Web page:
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Pali is the language of the Tipiṭaka, which is the sacred canon of Theravāda Buddhism and contains much of the Buddha’s speech. Closeley related to Sanskrit, both languages are used interchangeably between religions.

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Sanskrit dictionary

Source: DDSA: The practical Sanskrit-English dictionary

Plāvita (प्लावित).—p. p. [plu ṇic kta]

1) Made to swim, float, or overflow.

2) Deluged, inundated, overflowed.

3) Moistened, wetted, sprinkled; गलन्मधुप्लावितदूरवर्त्मनि (galanmadhuplāvitadūravartmani) Śi. 12.26; विविक्तेऽस्मिन्नगे भूयः प्लाविते जह्नुकन्यया (vivikte'sminnage bhūyaḥ plāvite jahnukanyayā) Kirātārjunīya 11.36.

4) Covered with, smeared.

5) Lengthened, prolated (as a vowel); प्लावितेन स्वरेणोच्चैराजुहावाकुलेन्द्रियः (plāvitena svareṇoccairājuhāvākulendriyaḥ) Bhāgavata 6.1.29.

-tam 1 Inundation, flood.

2) A song in which the vowels are prolated.

Source: Cologne Digital Sanskrit Dictionaries: Edgerton Buddhist Hybrid Sanskrit Dictionary

Plavita (प्लवित).—nt., swimming (as exercise, sport, or art); so Tibetan rkyal on Mahāvyutpatti and Lalitavistara 151.17: Mahāvyutpatti 5000 (°tam); °te, loc., Lalitavistara 151.17; 156.10; Mahāvastu ii.423.16; 434.12.

Source: Cologne Digital Sanskrit Dictionaries: Monier-Williams Sanskrit-English Dictionary

1) Plavita (प्लवित):—[from plu] n. swimming or springing, [Lalita-vistara]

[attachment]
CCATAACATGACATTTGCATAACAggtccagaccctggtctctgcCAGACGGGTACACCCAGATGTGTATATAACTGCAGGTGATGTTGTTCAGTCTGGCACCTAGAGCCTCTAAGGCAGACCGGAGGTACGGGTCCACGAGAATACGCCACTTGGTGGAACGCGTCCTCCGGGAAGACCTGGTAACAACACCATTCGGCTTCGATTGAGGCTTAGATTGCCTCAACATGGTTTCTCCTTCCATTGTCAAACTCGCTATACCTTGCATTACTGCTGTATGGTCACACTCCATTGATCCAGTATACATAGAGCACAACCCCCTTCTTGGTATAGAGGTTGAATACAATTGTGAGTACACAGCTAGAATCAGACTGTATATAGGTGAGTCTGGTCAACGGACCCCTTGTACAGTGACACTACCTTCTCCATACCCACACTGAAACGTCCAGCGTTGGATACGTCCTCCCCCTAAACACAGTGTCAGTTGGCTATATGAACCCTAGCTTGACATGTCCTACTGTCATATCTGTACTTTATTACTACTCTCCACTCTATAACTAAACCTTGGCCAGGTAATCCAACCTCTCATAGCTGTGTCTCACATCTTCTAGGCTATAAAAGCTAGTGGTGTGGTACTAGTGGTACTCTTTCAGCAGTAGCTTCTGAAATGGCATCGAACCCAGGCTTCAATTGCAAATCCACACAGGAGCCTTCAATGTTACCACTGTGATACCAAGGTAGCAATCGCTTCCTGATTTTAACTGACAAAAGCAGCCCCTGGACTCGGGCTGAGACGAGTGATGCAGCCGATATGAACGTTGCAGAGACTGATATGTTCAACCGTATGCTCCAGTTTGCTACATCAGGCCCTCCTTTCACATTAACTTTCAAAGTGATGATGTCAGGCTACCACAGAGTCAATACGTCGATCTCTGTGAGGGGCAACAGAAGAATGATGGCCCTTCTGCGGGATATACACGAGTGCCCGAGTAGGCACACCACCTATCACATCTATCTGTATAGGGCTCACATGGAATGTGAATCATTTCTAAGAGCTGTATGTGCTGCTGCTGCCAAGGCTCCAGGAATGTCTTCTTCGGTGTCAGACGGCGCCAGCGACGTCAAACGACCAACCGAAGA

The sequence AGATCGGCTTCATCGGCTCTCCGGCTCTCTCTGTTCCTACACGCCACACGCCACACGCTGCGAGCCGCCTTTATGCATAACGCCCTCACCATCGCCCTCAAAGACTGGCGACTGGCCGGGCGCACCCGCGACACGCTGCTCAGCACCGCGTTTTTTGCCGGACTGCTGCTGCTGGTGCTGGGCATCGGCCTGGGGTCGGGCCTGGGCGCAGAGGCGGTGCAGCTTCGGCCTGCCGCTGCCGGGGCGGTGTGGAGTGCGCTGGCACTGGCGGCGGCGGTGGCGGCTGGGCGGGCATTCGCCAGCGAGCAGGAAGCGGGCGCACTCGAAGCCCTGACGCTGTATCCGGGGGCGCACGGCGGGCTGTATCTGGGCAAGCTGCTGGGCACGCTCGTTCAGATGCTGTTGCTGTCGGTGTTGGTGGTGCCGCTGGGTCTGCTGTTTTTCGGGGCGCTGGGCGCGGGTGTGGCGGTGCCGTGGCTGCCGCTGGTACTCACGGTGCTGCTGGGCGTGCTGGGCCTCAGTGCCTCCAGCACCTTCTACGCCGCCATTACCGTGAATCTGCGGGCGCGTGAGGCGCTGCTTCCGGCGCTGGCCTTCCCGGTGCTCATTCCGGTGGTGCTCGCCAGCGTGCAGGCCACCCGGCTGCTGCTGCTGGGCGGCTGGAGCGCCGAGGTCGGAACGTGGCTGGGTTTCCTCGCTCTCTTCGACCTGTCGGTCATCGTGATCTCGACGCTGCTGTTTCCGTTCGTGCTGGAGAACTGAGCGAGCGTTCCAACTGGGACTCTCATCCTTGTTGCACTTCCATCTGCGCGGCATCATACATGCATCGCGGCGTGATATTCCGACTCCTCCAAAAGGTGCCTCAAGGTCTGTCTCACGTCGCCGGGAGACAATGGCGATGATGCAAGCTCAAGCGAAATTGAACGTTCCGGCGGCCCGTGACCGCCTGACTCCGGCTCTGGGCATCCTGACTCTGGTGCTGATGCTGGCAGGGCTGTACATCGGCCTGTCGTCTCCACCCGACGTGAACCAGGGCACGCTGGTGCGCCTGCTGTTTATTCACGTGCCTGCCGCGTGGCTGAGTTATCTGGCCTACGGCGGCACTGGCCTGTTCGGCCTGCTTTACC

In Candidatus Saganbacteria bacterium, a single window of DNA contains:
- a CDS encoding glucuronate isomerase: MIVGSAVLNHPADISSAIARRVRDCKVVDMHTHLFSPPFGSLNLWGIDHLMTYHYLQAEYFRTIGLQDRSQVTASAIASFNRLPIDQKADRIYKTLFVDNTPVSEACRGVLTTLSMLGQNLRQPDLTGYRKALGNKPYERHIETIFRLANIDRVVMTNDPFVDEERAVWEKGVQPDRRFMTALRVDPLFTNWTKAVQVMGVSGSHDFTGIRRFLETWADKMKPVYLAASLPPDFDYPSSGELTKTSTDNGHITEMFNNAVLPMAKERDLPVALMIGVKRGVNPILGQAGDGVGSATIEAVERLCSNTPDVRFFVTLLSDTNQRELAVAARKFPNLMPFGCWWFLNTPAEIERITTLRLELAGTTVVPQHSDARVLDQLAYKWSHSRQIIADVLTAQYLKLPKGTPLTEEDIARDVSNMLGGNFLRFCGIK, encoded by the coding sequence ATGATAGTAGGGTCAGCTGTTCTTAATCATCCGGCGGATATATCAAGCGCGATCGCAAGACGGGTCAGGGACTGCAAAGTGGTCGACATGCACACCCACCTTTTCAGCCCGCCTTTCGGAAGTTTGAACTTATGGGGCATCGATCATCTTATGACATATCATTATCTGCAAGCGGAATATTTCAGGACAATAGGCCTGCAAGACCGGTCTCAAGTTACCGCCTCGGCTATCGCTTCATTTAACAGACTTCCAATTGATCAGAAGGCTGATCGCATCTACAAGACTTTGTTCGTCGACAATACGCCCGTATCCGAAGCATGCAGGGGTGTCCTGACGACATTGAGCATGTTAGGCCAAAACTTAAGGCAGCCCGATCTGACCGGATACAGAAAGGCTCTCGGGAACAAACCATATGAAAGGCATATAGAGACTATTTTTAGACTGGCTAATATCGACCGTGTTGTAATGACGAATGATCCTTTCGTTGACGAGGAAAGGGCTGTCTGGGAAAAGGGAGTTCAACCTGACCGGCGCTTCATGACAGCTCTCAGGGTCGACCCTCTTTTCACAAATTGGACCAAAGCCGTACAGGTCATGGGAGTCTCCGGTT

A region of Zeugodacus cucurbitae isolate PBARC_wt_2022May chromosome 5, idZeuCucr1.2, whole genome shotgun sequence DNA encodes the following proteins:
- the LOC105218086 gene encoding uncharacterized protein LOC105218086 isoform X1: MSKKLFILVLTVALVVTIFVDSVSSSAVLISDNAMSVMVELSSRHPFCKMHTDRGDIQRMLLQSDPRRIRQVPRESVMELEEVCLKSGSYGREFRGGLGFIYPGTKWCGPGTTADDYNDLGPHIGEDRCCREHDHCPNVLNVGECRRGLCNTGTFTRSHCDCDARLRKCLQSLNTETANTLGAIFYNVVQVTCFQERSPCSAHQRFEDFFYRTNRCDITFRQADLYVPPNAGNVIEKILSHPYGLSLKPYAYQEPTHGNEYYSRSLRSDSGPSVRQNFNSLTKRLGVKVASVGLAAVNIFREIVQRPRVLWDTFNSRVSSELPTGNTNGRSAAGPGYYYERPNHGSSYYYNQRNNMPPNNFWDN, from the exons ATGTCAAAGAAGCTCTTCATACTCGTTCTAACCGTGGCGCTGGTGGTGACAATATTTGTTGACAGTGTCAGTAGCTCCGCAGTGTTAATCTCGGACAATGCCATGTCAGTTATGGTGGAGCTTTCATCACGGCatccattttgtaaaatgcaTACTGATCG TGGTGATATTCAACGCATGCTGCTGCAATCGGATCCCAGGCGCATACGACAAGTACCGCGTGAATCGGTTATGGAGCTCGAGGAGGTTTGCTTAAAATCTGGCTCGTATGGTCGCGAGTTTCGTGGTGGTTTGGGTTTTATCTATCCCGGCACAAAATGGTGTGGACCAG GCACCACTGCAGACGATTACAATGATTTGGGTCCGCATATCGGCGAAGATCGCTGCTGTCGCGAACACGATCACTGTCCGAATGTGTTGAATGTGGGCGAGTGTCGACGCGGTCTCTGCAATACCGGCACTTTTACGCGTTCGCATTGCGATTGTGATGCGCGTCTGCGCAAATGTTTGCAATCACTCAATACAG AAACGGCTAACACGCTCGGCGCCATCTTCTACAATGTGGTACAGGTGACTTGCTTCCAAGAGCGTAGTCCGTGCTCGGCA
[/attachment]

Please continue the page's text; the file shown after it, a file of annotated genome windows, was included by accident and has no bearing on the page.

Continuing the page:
2) Plāvita (प्लावित):—[from plāvana > plu] mfn. made to swim or overflow, deluged, soaked, moistened or covered with ([compound]), [Mahābhārata; Kāvya literature] etc.

3) [v.s. ...] washed away, removed, destroyed, [Bhāgavata-purāṇa]

4) [v.s. ...] lengthened, prolated (as a vowel See pluta), [???; Bhāgavata-purāṇa]

5) [v.s. ...] n. inundation, food, deluge, [Kādambarī]

6) [v.s. ...] a song in which the vowels are prolated, [Bhāgavata-purāṇa]

Source: Cologne Digital Sanskrit Dictionaries: Yates Sanskrit-English Dictionary

Plāvita (प्लावित):—[(taḥ-tā-taṃ) p.] Inundated.

Source: DDSA: Paia-sadda-mahannavo; a comprehensive Prakrit Hindi dictionary (S)

Plāvita (प्लावित) in the Sanskrit language is related to the Prakrit words: Auṃbālia, Palāvia, Pavvālia, Pāvia.

[Sanskrit to German]

Plavita in German

context information

Sanskrit, also spelled संस्कृतम् (saṃskṛtam), is an ancient language of India commonly seen as the grandmother of the Indo-European language family (even English!). Closely allied with Prakrit and Pali, Sanskrit is more exhaustive in both grammar and terms and has the most extensive collection of literature in the world, greatly surpassing its sister-languages Greek and Latin.

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Hindi dictionary

[«previous next»] — Plavita in Hindi glossary
Source: DDSA: A practical Hindi-English dictionary

Plāvita (प्लावित) [Also spelled plavit]:—(a) inundated, flooded, submerged.

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Kannada-English dictionary

Source: Alar: Kannada-English corpus

Plāvita (ಪ್ಲಾವಿತ):—[noun] a being covered, envoloped with.

context information

Kannada is a Dravidian language (as opposed to the Indo-European language family) mainly spoken in the southwestern region of India.